Having the honor of returning to an official capacity in the collapsing remains of the Republic, he supported Segismundo Casado‘s March 1939 coup against the Communist-allied Juan Negrin. The latter could get no negotiated terms from the fascists and so resigned himself, as he later remembered from exile, “to fight on because there was no other choice, even if winning was not possible, then to salvage what we could — and at the very end our self respect … Why go on resisting? Quite simply because we knew what capitulation would mean.” Unfortunately for Martinez Cabrera, Casado’s short-lived junta also got a cold shoulder from Franco and submitted to unconditional surrender.

Although most of its members evacuated abroad as the fascists triumphed, Martinez Cabrera declined to flee. He was shot at Paterna on June 23, 1939.

On this day..

Entry Filed under: 20th Century,Capital Punishment,Death Penalty,Execution,History,Shot,Soldiers,Spain,Treason

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1918: Captain Alexey Schastny

Add comment June 22nd, 2020 Headsman

On this date in 1918, Captain Alexey Schastny received the cold thanks of the Bolshevik government for saving its Baltic fleet.

Icebound in the city of Helsingfors (Helsinki) across the Gulf of Finland from his Red homeland, Schastny (English Wikipedia entry | the more substantial Russian) orchestrated an emergency speedy breakout just ahead of a German incursion that seized the city in April and could have grabbed the Soviet Baltic fleet.

Schastny’s decisive action brought 236 vessels, including six battleships, across the frozen sea and safely home to Kronstadt.

The heroism of this operation at a moment of such low ebb for Russian prestige made Schastny a potentially dangerous element, should the onetime tsarist sailor choose to exercise his great prestige in the navy to the detriment of the Bolsheviks. This was the winter of the Russian Civil War, when White insurgents tore at the nascent Revolution.

Leon Trotsky, at this same moment scrambling to organize the Red Army to stabilize the situation, had Schastny arrested as a counterrevolutionary barely a month after the celebrated ice voyage. So grave a threat did this sea dog present that the Soviet state, having briefly abolished the death penalty, restored it in June 1918 specifically so that Schastny could be shot.

Schastny makes his appearance in the slick 2017 serial Trotsky, where he’s played by Anton Khabarov; the first half of episode 7 focuses heavily on Schastny’s arrest, court-martial, and execution.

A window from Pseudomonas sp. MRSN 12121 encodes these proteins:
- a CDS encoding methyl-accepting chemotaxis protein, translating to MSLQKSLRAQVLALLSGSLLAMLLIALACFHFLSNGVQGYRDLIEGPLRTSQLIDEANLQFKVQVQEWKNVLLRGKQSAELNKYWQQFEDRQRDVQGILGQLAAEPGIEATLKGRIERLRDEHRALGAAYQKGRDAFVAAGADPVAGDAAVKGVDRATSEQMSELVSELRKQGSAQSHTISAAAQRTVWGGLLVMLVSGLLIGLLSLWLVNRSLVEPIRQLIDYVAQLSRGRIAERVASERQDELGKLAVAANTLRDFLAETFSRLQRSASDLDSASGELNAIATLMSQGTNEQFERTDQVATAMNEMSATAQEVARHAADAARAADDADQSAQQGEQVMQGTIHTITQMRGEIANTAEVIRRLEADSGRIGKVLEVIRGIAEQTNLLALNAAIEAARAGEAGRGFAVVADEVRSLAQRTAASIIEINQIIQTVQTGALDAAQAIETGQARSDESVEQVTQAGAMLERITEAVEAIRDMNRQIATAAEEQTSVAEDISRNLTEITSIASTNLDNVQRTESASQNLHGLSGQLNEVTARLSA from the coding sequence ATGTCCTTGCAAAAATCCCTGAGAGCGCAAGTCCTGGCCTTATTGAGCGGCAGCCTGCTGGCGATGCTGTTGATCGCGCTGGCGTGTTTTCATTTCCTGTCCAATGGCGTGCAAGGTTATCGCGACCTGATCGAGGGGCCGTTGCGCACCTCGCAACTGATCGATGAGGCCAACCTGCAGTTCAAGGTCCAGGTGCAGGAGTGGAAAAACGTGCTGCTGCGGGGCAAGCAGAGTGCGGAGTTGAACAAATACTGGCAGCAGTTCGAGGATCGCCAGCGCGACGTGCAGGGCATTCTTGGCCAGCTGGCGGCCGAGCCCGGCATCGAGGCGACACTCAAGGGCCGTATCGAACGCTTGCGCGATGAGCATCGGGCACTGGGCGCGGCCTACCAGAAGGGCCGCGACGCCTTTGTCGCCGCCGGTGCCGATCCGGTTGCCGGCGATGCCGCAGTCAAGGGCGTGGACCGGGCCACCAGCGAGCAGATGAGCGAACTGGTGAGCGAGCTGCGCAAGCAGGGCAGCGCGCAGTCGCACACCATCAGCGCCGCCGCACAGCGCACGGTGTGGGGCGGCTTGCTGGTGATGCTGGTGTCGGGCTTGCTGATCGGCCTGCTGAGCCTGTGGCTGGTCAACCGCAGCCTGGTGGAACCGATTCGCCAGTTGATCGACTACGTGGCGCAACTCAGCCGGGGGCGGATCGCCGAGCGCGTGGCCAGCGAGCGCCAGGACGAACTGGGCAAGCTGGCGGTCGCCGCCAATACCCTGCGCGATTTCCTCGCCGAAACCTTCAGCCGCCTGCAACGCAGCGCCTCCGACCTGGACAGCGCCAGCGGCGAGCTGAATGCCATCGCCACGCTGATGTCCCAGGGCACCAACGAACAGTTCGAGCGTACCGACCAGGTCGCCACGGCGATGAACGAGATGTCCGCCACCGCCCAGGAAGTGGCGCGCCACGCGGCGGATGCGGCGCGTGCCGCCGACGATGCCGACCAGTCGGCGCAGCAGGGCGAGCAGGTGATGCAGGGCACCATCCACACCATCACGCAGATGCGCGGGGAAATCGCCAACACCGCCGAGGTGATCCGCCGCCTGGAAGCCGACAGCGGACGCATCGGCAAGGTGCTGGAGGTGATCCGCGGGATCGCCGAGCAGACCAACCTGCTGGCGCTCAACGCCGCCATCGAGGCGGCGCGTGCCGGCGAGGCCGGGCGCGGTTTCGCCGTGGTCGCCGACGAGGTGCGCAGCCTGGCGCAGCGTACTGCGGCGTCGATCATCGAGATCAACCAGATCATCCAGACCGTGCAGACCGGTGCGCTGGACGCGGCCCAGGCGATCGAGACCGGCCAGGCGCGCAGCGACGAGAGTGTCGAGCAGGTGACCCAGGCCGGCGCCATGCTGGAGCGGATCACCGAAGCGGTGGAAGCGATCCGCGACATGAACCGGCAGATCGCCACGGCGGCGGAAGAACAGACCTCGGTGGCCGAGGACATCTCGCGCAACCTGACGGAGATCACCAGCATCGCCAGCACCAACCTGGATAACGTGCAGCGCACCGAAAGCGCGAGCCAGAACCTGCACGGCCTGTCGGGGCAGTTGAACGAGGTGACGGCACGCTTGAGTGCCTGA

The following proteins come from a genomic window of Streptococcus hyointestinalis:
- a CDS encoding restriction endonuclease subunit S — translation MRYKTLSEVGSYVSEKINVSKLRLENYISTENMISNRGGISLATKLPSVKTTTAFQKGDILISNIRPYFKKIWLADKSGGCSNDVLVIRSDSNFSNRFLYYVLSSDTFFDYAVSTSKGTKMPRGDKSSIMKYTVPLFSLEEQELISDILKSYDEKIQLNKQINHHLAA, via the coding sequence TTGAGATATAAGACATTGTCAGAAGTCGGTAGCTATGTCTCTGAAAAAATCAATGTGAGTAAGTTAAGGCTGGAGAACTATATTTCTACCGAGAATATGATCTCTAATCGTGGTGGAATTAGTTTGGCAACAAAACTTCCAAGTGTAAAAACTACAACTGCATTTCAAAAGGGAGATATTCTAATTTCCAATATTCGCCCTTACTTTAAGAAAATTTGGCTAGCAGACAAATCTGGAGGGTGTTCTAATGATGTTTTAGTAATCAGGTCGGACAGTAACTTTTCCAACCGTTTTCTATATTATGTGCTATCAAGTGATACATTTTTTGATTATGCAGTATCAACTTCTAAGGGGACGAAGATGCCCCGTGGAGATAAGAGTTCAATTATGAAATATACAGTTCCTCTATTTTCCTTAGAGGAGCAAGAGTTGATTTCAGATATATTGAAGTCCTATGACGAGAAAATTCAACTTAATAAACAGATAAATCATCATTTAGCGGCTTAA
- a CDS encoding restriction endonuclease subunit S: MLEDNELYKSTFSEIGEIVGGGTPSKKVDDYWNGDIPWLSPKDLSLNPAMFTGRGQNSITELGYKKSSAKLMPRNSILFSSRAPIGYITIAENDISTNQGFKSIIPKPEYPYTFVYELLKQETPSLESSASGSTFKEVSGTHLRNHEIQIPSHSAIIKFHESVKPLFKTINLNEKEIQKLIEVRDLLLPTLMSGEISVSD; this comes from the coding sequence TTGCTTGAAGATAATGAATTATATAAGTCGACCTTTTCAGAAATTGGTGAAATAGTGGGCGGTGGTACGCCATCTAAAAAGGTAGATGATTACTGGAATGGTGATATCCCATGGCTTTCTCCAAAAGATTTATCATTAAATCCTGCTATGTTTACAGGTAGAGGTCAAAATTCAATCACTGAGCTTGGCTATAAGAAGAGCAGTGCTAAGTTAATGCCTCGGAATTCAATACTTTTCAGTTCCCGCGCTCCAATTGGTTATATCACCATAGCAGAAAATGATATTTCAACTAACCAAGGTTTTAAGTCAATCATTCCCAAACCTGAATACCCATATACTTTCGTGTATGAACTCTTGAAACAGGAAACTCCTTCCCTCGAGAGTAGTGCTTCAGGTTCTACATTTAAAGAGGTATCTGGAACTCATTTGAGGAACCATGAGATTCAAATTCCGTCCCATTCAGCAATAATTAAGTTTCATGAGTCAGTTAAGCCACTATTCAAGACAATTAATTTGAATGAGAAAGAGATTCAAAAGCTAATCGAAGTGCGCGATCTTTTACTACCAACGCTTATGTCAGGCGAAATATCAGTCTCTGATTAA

On this day..

Entry Filed under: 20th Century,Capital Punishment,Death Penalty,Execution,History,Milestones,Power,Russia,Shot,Soldiers,USSR,Wartime Executions

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1863: William Lynch, suppressed mutineer

Add comment June 16th, 2020 Headsman

(Thanks to Edward Waldo Emerson, the son of transcendentalist chin-wagger Ralph Waldo Emerson, for the guest post. His account of the beloved Massachusetts cavalryman Charles Russell Lowell’s lethal suppression of a mutiny in his civil war regiment, as related to him by Lowell’s widow for his, Emerson’s, 1907 biography Life and Letters of Charles Russell Lowell. Lowell can’t speak for himself on this account because he was killed the next year at the Battle of Cedar Creek, after which he was posthumously promoted to Brigadier General.

Emerson does not directly narrate a death penalty story, but the image in the coda records the fate of one of the rebellious enlisted men. There were two others in legal jeopardy from this affair: Sylvester Riley died while awaiting his court-martial in Fort Independence in Boston Harbor; and, 16-year-old Francis Dew drew a death sentence which was commuted by President Abraham Lincoln on account of Dew’s youth. -ed.)

Mrs. Lowell, anxious that the exact facts be known, wrote for me this account of the

MUTINY IN BOSTON.

A very painful incident took place while Colonel Lowell was recruiting for the Second Cavalry, which impressed him very much.

Stopping as usual, at eight o’clock one morning, at the recruiting station, he found the small squad of new recruits who were to be transferred that day to the camp at Readville, in a state of mutiny. Hearing the noise on his arrival, he descended at once to the basement, and the Sergeant in command explained that he had ordered a man to be handcuffed, that the others had said it was unjust and should not be done, and had resisted. Colonel Lowell at once said: ‘The order must be obeyed.’ ‘No! No!’ shouted the men. He continued: ‘After it is obeyed, I will hear what you have to say, and will decide the case on its merits, but it must be obeyed first. God knows, my men, I don’t want to kill any of you; but I shall shoot the first man who resists. Sergeant, iron your man.’ As the Sergeant stepped forward with the irons, the men made a rush, and Colonel Lowell shot the leader, who fell at once. The men succumbed immediately, some bursting into tears, such was their excitement.